Six Questions with an Autism Parent and Professional
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Six Questions with an Autism Parent and Professional

The following is a special needs program update from College Living Experience | CLE | Choose Your Future

By John Kelly, Academic Coordinator

John Kelly, CLE Costa MesaEspecially during Autism Awareness Month, College Living Experience (CLE) likes to honor and give voice to the many and diverse voices in the autism community. Debora Smith is one of those voices. As a parent of a young adult with Autism Spectrum Disorder and a professional who has worked in the field, Debora shared her experiences and expertise with us in this interview.

Co-author of Teaching my Teacher about Autism, Debora has served as president of the Orange County Asperger’s Support Group. She is currently a member of the Interagency Autism Group, a member of the Orange County Autism Regional Taskforce, and board member of the Educational Foundation for Independence. Recently, she formed her own consulting business, ARM | Autism Resource Mom, and currently lives in Orange County, California with her husband and son.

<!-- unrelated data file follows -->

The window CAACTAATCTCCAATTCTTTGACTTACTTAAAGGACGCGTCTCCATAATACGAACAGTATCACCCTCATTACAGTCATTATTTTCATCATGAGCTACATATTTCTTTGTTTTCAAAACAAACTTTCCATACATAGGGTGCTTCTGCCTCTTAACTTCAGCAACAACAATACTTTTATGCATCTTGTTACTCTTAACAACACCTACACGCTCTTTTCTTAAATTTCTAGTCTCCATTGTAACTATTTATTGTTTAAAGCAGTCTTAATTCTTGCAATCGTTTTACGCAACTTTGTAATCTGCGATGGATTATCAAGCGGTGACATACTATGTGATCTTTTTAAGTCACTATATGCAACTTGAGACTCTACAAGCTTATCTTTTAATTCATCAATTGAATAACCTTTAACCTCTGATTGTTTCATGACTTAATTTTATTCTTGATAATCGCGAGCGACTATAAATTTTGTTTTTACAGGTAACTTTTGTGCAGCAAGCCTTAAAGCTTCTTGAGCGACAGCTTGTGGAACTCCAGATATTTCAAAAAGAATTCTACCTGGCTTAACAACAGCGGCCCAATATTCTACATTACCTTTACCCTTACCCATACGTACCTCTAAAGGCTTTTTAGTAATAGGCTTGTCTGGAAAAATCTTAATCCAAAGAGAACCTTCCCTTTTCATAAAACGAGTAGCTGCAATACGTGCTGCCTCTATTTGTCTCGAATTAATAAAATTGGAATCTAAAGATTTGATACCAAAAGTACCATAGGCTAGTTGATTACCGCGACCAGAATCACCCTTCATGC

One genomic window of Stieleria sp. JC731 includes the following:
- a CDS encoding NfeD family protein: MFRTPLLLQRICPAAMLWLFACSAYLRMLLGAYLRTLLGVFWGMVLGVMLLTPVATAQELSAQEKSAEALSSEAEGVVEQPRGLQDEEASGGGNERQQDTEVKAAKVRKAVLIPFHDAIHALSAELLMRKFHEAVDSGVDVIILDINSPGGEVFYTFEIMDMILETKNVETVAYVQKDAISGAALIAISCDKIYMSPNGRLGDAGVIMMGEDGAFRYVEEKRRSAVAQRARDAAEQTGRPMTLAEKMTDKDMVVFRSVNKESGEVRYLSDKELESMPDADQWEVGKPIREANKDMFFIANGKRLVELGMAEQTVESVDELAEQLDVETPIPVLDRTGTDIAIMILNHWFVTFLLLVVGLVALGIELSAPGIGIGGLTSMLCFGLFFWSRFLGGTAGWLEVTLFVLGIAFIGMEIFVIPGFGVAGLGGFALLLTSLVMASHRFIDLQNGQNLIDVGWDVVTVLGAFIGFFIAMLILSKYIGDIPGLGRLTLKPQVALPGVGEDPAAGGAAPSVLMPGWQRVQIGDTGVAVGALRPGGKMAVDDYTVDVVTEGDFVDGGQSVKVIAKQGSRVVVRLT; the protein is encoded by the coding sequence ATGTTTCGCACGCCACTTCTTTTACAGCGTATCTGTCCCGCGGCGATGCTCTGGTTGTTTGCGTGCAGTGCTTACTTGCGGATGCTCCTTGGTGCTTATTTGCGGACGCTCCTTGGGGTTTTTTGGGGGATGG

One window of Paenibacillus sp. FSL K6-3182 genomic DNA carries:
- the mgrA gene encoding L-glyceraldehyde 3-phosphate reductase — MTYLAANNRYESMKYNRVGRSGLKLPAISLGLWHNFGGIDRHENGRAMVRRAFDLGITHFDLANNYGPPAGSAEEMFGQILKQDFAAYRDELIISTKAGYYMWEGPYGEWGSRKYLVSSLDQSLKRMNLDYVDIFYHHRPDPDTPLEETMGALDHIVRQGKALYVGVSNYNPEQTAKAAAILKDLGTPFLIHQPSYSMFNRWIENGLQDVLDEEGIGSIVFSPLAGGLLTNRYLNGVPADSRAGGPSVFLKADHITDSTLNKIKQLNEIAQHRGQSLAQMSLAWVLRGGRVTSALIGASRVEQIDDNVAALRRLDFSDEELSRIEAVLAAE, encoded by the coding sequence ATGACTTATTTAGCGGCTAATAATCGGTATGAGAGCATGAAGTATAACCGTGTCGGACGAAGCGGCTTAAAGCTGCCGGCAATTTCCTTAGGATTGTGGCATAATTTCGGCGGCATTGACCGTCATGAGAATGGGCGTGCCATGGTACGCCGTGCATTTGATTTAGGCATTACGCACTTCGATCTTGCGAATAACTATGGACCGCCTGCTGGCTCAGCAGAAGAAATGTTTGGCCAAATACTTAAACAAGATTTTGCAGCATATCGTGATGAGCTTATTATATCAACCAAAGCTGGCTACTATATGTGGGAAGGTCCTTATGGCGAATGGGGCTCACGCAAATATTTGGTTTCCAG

1. You’ve worked for a lot of resource organizations helping individuals with autism. What lead you to form Autism Resource Mom?

Debora Smith, Autism ParentUpon receiving the diagnosis of autism for our son, I jumped in with both feet to try and learn all I could to help him. Back then, there were no big organizations to show us the way. There were no guide books. So, like many other parents out there, I became a sponge, soaking up everything I could about my son’s behaviors. I joined a support group. And I eventually led that support group. I joined boards, committees, task forces and attended workshops, seminars and conferences. And what I learned, I shared with others. It finally dawned on me that other parents were seeking my advice and input on a regular basis. So in 2012, I became official and formed ARM | Autism Resource Mom, a business that allows me to provide individual guidance services to families—with a focus on school services, behaviors, executive functioning skills and independent living skills.